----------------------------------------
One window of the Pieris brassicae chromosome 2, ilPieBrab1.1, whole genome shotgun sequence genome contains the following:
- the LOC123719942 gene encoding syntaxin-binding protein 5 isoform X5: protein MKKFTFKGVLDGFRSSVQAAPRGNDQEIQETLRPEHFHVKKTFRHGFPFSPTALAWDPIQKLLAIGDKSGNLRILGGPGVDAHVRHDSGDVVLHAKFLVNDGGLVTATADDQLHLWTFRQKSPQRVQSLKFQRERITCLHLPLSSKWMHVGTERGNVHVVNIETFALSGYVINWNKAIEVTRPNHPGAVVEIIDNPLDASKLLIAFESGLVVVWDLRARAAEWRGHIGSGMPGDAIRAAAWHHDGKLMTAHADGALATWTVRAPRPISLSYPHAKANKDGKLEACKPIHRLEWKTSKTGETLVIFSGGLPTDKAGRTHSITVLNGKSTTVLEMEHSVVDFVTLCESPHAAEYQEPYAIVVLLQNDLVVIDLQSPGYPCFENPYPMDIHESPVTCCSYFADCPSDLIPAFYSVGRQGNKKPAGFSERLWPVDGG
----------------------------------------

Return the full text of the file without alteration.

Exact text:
One window of the Pieris brassicae chromosome 2, ilPieBrab1.1, whole genome shotgun sequence genome contains the following:
- the LOC123719942 gene encoding syntaxin-binding protein 5 isoform X5: protein MKKFTFKGVLDGFRSSVQAAPRGNDQEIQETLRPEHFHVKKTFRHGFPFSPTALAWDPIQKLLAIGDKSGNLRILGGPGVDAHVRHDSGDVVLHAKFLVNDGGLVTATADDQLHLWTFRQKSPQRVQSLKFQRERITCLHLPLSSKWMHVGTERGNVHVVNIETFALSGYVINWNKAIEVTRPNHPGAVVEIIDNPLDASKLLIAFESGLVVVWDLRARAAEWRGHIGSGMPGDAIRAAAWHHDGKLMTAHADGALATWTVRAPRPISLSYPHAKANKDGKLEACKPIHRLEWKTSKTGETLVIFSGGLPTDKAGRTHSITVLNGKSTTVLEMEHSVVDFVTLCESPHAAEYQEPYAIVVLLQNDLVVIDLQSPGYPCFENPYPMDIHESPVTCCSYFADCPSDLIPAFYSVGRQGNKKPAGFSERLWPVDGG